RuNT. Humanizing Technology with Mark Wyner (Recap)
The best tools are often whatever’s right in front of you. When Mark Wyner stared down his first design challenge, a cover for his death metal band Cadaverous Quartet’s debut album The Extinction Agenda, that meant sneaking into his friend’s computer shop during off-hours.
This may well have been the first time Mark considered users, then of the head-banging variety, a learning process that prepared him for his career today: protecting humanity from the proliferation of terrible user interfaces.
“The tool itself was not going to make me a designer,” he said at the top of RuNT. Humanizing Technology with Mark Wyner, hosted on Tuesday October 18th at the Wacom Experience Center in Portland. “For me, it was an opportunity to learn about marketing from a very interesting perspective.”
The pre-internet hustle of promoting a band served as Mark’s design trial by fire. “The internet is an incredibly-valuable tool that we did not have,” he said. So Cadaverous Quartet produced their own show flyers and demos, sending them (by mail, naturally) to every record label, radio station and magazine they could think of. “This is how we survived. And it worked!”
Yes, death metal drove Mark Wyner to design, and frustration with formal education drove him to death metal.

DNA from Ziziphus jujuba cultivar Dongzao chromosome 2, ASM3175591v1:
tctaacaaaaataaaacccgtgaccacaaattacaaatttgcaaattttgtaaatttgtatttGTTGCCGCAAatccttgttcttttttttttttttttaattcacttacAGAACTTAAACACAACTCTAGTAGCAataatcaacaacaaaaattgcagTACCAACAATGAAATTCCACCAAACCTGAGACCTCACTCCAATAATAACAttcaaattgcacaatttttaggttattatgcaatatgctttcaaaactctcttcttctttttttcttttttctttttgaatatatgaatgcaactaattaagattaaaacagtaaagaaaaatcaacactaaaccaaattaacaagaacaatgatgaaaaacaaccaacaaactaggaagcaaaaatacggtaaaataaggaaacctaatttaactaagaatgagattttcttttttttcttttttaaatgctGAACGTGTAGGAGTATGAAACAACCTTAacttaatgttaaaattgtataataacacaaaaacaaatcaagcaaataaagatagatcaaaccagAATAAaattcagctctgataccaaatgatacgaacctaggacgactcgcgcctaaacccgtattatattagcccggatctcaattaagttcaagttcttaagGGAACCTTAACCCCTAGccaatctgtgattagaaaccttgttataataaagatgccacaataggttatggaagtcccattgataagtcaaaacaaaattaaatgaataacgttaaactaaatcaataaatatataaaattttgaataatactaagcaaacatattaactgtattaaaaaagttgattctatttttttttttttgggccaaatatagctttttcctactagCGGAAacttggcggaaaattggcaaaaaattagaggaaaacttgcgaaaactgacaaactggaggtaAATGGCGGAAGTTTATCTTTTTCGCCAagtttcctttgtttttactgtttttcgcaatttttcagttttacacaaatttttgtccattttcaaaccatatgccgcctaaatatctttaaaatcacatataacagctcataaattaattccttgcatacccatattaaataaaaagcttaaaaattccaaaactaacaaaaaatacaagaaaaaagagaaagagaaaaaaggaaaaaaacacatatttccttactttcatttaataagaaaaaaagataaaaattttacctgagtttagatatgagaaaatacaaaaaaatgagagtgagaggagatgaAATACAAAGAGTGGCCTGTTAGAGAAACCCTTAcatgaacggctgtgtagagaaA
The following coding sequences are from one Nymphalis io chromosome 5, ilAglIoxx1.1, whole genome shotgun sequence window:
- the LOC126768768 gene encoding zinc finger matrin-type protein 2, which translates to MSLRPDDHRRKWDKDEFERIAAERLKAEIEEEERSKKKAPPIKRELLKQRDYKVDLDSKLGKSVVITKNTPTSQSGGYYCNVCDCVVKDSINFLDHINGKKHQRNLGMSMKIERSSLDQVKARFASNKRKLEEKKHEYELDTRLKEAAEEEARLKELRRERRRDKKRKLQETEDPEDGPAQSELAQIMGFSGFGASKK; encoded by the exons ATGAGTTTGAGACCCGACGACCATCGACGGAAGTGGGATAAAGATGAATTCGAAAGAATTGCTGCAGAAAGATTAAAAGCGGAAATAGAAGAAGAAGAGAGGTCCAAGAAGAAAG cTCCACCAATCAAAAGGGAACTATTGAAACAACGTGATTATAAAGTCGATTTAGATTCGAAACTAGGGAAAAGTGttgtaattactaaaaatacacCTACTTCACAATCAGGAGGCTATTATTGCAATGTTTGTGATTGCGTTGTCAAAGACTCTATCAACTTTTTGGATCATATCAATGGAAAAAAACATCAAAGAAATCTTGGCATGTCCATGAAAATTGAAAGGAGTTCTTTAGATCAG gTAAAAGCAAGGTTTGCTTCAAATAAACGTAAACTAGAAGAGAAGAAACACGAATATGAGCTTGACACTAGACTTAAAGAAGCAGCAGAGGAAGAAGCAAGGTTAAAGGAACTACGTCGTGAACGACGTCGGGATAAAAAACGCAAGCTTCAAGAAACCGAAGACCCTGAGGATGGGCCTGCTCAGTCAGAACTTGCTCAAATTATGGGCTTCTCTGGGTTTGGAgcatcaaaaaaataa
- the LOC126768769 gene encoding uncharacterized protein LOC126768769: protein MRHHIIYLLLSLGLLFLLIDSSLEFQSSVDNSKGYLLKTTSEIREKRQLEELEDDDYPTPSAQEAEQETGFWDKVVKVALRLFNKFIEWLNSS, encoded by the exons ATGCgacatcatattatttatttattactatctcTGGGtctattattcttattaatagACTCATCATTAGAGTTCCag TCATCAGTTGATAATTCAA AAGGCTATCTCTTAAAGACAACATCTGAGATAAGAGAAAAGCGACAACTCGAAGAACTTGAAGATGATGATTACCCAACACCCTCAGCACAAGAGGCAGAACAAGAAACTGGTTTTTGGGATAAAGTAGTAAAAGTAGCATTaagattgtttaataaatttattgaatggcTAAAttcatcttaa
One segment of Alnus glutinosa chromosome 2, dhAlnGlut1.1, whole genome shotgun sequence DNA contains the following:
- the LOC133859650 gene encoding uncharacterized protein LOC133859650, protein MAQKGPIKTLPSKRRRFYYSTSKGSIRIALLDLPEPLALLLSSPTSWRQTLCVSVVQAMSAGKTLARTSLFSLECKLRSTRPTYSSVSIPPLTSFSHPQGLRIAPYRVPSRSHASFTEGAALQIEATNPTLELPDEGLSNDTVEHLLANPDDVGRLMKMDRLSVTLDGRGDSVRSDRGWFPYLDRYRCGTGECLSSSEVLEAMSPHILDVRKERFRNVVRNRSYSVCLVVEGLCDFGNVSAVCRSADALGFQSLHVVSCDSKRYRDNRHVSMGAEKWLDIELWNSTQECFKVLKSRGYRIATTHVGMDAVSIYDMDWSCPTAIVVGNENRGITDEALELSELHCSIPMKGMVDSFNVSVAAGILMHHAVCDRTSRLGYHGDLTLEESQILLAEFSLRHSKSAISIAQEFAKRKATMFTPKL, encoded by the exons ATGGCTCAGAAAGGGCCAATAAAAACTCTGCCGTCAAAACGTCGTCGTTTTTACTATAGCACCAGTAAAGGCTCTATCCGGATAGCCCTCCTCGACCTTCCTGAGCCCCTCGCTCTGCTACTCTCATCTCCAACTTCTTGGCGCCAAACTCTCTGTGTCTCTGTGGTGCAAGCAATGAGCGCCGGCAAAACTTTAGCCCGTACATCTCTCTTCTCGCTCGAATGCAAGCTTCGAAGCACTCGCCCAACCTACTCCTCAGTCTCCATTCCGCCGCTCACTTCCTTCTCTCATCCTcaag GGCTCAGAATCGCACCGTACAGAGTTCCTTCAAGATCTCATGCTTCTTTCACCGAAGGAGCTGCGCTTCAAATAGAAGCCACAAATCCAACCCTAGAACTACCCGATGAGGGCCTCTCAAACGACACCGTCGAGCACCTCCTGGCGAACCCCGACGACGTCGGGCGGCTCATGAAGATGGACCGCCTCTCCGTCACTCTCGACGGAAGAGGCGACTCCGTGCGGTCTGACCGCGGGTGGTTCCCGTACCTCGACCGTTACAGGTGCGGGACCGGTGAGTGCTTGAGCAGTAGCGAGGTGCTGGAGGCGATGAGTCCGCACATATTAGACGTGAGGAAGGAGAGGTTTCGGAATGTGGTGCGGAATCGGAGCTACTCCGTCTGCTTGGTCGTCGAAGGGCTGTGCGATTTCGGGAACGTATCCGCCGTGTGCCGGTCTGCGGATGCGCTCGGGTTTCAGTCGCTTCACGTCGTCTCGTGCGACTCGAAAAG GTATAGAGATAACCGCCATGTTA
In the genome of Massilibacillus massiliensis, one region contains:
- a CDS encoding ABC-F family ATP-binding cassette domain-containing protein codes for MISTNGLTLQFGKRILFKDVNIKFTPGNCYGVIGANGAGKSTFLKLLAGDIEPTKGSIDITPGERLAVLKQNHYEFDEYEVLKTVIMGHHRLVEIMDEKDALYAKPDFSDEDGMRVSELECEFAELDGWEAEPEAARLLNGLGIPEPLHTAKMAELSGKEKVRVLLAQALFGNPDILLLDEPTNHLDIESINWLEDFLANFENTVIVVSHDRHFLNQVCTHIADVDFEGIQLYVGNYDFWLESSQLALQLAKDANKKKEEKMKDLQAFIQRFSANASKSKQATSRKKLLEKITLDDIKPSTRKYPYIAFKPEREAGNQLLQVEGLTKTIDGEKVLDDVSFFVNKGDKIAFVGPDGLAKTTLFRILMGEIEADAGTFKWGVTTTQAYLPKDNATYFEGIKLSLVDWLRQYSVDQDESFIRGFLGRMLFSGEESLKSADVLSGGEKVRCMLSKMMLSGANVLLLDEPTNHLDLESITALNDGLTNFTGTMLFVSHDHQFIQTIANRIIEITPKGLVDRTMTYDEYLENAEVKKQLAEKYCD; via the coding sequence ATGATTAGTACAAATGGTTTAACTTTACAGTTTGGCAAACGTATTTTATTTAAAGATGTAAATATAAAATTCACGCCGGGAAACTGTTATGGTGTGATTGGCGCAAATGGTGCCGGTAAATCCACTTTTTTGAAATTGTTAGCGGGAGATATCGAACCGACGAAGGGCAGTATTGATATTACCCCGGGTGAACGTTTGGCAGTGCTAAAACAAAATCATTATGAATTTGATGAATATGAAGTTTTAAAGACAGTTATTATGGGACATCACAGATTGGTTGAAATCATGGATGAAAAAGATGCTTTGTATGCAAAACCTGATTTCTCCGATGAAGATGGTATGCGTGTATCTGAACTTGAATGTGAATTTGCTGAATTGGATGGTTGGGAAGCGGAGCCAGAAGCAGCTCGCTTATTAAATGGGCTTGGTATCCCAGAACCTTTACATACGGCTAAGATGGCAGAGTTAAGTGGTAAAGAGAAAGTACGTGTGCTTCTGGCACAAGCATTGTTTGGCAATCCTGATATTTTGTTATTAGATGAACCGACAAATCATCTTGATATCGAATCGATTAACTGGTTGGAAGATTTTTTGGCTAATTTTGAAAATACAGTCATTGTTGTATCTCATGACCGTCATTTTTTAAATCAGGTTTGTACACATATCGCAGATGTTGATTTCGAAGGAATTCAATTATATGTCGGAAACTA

“I had to learn through experience,” he said. As a kid, he found inspiration in the bright colors and distinct characterizations of Hanna-Barbera cartoons. “My parents thought I was a prodigy ’cuz I could draw Odie.”
But there was something about note-and-test-taking that didn’t jive with Mark’s approach, so he dropped out of high school, completing his GED some time later. Instead, he stood with the metalheads and fought the grungy tides of the mid-90s, until…
“Fatherhood definitely changed my life,” Mark recalled, emphasizing that he didn’t want to leave music behind, but saw personal potential, and the ability to support his new family, in design work.
“We need to think about our medium.”
So he leveraged his death metal chops and early connections into a job designing ads for the Tucson Weekly newspaper. Mark’s editors wanted the ads to be loud and flashy, the language of the increasingly-extreme late 90s. Happy for the opportunity, he nonetheless sought out chances to design in a more subtle, understated way.
“Minimalism really simplifies communication,” he said, remembering his early ads for the paper. “We need to think about our medium.”
Hearing about Mark’s career forced me to reflect on just how much mediums have changed. It made me appreciate the rapid pace of technological advancement, daunting as it may be. When it comes to color reproduction and fine lines, printing on newspaper was “like printing on toilet paper” he remembered.
And my oh my, the early web! The first time Mark had the opportunity to design a website, the internet was so new that he was essentially designing blind. When his first mock-ups came back from the development team with “LOL” written at the top, he dove into HTML, to better understand the building blocks of the medium.
“There were three browser resolutions we were designing for,” he recalled. “We all had them tattooed on our thighs.” Now a common refrain, Mark added that learning HTML and CSS made him “an infinitely better designer.”